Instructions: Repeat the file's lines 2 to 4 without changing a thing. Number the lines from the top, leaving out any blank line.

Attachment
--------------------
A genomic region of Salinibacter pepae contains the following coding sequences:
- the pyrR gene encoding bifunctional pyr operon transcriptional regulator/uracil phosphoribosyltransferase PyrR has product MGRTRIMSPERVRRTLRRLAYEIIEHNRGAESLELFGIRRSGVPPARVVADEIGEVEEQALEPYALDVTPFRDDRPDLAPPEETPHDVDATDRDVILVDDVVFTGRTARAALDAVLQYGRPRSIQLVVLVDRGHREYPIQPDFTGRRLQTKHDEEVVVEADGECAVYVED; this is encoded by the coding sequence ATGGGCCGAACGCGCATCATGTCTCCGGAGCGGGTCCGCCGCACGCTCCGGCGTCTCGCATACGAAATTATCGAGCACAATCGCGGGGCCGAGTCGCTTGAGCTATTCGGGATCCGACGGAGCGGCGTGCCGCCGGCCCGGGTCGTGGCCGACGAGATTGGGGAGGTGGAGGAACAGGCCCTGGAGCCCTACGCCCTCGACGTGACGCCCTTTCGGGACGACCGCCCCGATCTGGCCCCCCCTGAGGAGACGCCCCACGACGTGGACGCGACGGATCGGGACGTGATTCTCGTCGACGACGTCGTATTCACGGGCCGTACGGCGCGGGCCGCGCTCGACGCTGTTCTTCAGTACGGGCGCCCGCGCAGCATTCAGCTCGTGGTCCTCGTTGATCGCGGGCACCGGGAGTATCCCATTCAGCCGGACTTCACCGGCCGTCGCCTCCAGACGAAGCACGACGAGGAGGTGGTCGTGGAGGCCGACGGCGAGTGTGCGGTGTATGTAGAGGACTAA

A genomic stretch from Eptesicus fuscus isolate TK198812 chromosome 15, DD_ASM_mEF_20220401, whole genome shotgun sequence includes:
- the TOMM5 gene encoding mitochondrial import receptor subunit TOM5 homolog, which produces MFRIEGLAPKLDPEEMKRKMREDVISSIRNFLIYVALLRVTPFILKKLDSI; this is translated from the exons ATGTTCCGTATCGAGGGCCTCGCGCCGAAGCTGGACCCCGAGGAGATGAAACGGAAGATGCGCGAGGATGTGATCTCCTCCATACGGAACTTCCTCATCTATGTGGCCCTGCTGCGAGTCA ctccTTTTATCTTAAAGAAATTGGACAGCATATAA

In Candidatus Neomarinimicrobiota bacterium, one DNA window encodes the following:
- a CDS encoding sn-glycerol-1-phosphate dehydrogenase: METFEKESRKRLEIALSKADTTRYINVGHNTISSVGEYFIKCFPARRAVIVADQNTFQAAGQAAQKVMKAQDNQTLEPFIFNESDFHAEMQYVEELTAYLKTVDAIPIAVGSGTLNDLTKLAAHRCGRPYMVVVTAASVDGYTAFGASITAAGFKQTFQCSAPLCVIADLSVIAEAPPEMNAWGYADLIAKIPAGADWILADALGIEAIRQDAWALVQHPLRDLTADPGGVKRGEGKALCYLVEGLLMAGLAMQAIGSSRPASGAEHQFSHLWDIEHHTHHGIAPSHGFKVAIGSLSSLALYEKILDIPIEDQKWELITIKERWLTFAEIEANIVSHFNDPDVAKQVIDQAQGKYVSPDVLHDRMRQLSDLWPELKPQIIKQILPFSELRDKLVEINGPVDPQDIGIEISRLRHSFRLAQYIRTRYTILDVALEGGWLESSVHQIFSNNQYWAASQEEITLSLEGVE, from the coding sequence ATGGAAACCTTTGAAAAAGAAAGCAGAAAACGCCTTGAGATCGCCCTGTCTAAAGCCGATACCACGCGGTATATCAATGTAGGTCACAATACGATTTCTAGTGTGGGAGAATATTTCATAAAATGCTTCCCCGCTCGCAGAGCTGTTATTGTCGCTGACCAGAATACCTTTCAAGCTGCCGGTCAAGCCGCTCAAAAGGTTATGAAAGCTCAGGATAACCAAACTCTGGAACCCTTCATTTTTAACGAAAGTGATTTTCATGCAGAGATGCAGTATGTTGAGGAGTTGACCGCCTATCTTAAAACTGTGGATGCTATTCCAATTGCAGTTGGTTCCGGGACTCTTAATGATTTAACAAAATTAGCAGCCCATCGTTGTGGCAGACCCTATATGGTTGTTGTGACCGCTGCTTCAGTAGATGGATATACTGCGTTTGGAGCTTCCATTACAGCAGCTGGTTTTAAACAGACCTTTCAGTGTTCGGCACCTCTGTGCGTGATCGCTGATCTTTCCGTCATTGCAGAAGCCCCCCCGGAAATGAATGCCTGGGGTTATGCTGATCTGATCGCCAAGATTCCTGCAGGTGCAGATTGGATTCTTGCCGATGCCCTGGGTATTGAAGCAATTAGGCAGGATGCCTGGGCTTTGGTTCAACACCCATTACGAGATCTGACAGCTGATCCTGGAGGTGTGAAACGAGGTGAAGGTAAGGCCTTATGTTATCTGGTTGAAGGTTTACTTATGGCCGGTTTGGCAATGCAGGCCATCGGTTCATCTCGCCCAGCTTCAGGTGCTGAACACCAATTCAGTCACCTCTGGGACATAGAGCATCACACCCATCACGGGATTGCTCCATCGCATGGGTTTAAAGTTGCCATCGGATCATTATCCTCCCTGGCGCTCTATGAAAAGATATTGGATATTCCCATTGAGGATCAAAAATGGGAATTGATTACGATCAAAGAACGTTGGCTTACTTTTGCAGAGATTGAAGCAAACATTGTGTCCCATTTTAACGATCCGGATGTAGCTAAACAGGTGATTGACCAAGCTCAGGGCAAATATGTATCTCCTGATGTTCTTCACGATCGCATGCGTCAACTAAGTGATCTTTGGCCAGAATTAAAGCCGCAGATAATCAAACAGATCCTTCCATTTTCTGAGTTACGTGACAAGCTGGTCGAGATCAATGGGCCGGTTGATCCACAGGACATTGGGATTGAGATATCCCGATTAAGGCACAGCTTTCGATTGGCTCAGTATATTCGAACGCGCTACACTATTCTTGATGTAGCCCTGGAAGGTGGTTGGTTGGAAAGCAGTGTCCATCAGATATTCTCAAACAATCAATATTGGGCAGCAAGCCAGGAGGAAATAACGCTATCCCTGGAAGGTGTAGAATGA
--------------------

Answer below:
- the pyrR gene encoding bifunctional pyr operon transcriptional regulator/uracil phosphoribosyltransferase PyrR has product MGRTRIMSPERVRRTLRRLAYEIIEHNRGAESLELFGIRRSGVPPARVVADEIGEVEEQALEPYALDVTPFRDDRPDLAPPEETPHDVDATDRDVILVDDVVFTGRTARAALDAVLQYGRPRSIQLVVLVDRGHREYPIQPDFTGRRLQTKHDEEVVVEADGECAVYVED; this is encoded by the coding sequence ATGGGCCGAACGCGCATCATGTCTCCGGAGCGGGTCCGCCGCACGCTCCGGCGTCTCGCATACGAAATTATCGAGCACAATCGCGGGGCCGAGTCGCTTGAGCTATTCGGGATCCGACGGAGCGGCGTGCCGCCGGCCCGGGTCGTGGCCGACGAGATTGGGGAGGTGGAGGAACAGGCCCTGGAGCCCTACGCCCTCGACGTGACGCCCTTTCGGGACGACCGCCCCGATCTGGCCCCCCCTGAGGAGACGCCCCACGACGTGGACGCGACGGATCGGGACGTGATTCTCGTCGACGACGTCGTATTCACGGGCCGTACGGCGCGGGCCGCGCTCGACGCTGTTCTTCAGTACGGGCGCCCGCGCAGCATTCAGCTCGTGGTCCTCGTTGATCGCGGGCACCGGGAGTATCCCATTCAGCCGGACTTCACCGGCCGTCGCCTCCAGACGAAGCACGACGAGGAGGTGGTCGTGGAGGCCGACGGCGAGTGTGCGGTGTATGTAGAGGACTAA

A genomic stretch from Eptesicus fuscus isolate TK198812 chromosome 15, DD_ASM_mEF_20220401, whole genome shotgun sequence includes:
- the TOMM5 gene encoding mitochondrial import receptor subunit TOM5 homolog, which produces MFRIEGLAPKLDPEEMKRKMREDVISSIRNFLIYVALLRVTPFILKKLDSI; this is translated from the exons ATGTTCCGTATCGAGGGCCTCGCGCCGAAGCTGGACCCCGAGGAGATGAAACGGAAGATGCGCGAGGATGTGATCTCCTCCATACGGAACTTCCTCATCTATGTGGCCCTGCTGCGAGTCA ctccTTTTATCTTAAAGAAATTGGACAGCATATAA